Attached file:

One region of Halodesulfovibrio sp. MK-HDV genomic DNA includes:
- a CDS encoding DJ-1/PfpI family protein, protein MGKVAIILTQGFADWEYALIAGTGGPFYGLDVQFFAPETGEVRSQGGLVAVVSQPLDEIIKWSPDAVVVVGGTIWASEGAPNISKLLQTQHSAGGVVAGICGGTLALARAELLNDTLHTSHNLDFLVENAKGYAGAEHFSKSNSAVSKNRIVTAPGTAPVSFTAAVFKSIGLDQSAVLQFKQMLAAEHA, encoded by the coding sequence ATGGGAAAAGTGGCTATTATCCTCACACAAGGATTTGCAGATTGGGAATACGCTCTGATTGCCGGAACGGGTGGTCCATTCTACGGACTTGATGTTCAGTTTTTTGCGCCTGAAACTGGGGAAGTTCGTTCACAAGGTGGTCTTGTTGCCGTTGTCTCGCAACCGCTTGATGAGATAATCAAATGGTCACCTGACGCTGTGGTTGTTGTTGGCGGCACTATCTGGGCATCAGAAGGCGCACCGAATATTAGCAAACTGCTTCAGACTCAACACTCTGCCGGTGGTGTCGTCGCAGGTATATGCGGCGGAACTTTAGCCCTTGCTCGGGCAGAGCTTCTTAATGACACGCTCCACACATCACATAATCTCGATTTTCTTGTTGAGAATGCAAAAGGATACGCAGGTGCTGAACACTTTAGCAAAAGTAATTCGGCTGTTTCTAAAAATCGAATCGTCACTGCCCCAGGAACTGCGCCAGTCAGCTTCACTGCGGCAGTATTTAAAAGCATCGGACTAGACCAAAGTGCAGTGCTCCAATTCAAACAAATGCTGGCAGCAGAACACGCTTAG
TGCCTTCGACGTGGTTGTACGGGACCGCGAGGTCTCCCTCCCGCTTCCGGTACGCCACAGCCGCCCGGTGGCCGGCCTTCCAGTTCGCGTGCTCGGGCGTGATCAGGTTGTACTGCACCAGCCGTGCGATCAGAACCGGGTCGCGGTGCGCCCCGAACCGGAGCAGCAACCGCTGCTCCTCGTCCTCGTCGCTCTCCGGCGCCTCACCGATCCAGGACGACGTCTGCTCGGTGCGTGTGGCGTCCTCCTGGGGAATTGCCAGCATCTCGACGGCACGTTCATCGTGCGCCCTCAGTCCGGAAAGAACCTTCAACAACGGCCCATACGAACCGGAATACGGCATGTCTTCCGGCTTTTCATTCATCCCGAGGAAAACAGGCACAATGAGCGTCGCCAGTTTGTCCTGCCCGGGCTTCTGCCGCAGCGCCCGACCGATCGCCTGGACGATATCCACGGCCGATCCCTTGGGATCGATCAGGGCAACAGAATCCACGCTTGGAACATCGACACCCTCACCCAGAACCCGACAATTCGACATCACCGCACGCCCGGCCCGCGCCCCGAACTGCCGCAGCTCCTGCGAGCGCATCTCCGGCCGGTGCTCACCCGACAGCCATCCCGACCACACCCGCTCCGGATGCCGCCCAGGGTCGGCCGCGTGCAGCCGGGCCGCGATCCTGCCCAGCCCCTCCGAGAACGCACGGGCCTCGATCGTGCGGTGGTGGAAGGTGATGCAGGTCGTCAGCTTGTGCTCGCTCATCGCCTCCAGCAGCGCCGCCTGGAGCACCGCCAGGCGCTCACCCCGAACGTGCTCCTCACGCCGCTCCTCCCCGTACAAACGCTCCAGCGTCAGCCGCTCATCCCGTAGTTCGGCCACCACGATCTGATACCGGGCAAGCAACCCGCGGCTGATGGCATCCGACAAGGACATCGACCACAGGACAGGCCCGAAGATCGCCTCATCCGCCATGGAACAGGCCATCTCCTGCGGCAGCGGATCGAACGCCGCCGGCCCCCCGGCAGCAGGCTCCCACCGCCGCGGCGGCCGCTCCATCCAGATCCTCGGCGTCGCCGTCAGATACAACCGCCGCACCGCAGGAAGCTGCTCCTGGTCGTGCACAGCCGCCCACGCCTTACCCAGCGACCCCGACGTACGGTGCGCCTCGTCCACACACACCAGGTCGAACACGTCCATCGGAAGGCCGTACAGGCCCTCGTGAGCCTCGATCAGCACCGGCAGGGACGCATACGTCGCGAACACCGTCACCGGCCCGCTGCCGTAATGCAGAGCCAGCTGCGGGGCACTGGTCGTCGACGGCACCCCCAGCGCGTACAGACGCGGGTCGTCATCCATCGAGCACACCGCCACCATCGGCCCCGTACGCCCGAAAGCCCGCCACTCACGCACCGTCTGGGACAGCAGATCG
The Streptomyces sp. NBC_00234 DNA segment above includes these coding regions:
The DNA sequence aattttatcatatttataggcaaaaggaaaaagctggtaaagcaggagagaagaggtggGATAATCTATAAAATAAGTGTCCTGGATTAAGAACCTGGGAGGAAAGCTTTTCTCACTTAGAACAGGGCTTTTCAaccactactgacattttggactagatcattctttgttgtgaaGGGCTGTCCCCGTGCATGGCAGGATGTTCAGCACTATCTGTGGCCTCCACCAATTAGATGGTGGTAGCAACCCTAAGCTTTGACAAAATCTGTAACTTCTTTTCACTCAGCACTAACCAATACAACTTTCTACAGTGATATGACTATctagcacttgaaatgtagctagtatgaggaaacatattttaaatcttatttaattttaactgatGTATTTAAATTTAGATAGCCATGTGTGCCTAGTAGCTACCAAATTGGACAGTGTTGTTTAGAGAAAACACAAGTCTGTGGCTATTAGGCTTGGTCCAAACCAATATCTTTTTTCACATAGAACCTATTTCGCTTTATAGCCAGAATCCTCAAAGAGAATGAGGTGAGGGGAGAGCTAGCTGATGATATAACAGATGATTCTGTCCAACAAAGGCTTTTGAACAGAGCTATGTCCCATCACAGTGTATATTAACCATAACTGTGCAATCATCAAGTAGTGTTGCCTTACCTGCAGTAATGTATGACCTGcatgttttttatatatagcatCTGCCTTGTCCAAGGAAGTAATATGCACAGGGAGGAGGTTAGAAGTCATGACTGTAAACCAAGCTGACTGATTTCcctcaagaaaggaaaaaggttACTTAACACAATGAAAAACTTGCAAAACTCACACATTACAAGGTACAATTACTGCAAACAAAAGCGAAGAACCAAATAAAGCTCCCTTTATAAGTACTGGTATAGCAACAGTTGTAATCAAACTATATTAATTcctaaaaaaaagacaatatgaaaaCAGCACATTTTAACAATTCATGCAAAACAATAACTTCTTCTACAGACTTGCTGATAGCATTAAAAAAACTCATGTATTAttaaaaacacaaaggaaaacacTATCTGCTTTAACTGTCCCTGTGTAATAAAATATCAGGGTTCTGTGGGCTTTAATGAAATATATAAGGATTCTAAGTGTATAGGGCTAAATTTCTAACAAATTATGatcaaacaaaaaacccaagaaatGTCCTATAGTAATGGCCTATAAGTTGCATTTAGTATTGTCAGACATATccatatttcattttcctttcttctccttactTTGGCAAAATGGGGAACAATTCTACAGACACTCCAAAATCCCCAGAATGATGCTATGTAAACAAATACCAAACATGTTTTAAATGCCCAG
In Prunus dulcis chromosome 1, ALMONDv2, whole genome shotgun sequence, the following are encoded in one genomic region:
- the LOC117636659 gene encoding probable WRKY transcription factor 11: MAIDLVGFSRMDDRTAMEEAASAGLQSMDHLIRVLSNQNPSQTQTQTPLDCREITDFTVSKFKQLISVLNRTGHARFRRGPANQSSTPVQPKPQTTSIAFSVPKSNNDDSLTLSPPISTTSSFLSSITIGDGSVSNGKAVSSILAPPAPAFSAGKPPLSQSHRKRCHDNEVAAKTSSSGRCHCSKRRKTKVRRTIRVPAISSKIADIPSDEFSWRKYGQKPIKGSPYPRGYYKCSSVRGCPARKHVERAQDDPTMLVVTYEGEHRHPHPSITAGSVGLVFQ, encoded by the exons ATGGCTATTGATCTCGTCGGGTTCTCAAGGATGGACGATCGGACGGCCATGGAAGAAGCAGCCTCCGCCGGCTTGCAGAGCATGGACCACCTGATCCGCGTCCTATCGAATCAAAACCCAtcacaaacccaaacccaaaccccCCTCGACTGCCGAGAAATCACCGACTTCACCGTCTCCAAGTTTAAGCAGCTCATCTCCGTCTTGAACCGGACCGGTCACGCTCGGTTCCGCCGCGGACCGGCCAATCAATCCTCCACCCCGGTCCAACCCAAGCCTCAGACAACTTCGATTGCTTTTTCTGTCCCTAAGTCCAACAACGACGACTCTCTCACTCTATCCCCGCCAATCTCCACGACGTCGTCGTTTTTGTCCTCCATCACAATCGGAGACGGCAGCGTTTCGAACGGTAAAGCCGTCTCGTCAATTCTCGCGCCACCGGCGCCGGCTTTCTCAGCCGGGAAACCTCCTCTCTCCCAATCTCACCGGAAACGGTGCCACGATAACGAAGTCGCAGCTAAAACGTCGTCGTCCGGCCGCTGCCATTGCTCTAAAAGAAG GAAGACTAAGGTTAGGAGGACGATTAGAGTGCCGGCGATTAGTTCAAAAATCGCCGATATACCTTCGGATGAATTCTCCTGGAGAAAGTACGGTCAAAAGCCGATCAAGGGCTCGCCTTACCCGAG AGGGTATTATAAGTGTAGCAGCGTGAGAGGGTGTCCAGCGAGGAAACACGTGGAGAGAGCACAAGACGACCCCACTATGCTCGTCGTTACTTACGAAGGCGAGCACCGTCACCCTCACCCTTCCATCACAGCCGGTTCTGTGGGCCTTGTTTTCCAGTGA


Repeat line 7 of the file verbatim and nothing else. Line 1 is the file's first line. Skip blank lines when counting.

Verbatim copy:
- the LOC117636659 gene encoding probable WRKY transcription factor 11: MAIDLVGFSRMDDRTAMEEAASAGLQSMDHLIRVLSNQNPSQTQTQTPLDCREITDFTVSKFKQLISVLNRTGHARFRRGPANQSSTPVQPKPQTTSIAFSVPKSNNDDSLTLSPPISTTSSFLSSITIGDGSVSNGKAVSSILAPPAPAFSAGKPPLSQSHRKRCHDNEVAAKTSSSGRCHCSKRRKTKVRRTIRVPAISSKIADIPSDEFSWRKYGQKPIKGSPYPRGYYKCSSVRGCPARKHVERAQDDPTMLVVTYEGEHRHPHPSITAGSVGLVFQ, encoded by the exons ATGGCTATTGATCTCGTCGGGTTCTCAAGGATGGACGATCGGACGGCCATGGAAGAAGCAGCCTCCGCCGGCTTGCAGAGCATGGACCACCTGATCCGCGTCCTATCGAATCAAAACCCAtcacaaacccaaacccaaaccccCCTCGACTGCCGAGAAATCACCGACTTCACCGTCTCCAAGTTTAAGCAGCTCATCTCCGTCTTGAACCGGACCGGTCACGCTCGGTTCCGCCGCGGACCGGCCAATCAATCCTCCACCCCGGTCCAACCCAAGCCTCAGACAACTTCGATTGCTTTTTCTGTCCCTAAGTCCAACAACGACGACTCTCTCACTCTATCCCCGCCAATCTCCACGACGTCGTCGTTTTTGTCCTCCATCACAATCGGAGACGGCAGCGTTTCGAACGGTAAAGCCGTCTCGTCAATTCTCGCGCCACCGGCGCCGGCTTTCTCAGCCGGGAAACCTCCTCTCTCCCAATCTCACCGGAAACGGTGCCACGATAACGAAGTCGCAGCTAAAACGTCGTCGTCCGGCCGCTGCCATTGCTCTAAAAGAAG GAAGACTAAGGTTAGGAGGACGATTAGAGTGCCGGCGATTAGTTCAAAAATCGCCGATATACCTTCGGATGAATTCTCCTGGAGAAAGTACGGTCAAAAGCCGATCAAGGGCTCGCCTTACCCGAG AGGGTATTATAAGTGTAGCAGCGTGAGAGGGTGTCCAGCGAGGAAACACGTGGAGAGAGCACAAGACGACCCCACTATGCTCGTCGTTACTTACGAAGGCGAGCACCGTCACCCTCACCCTTCCATCACAGCCGGTTCTGTGGGCCTTGTTTTCCAGTGA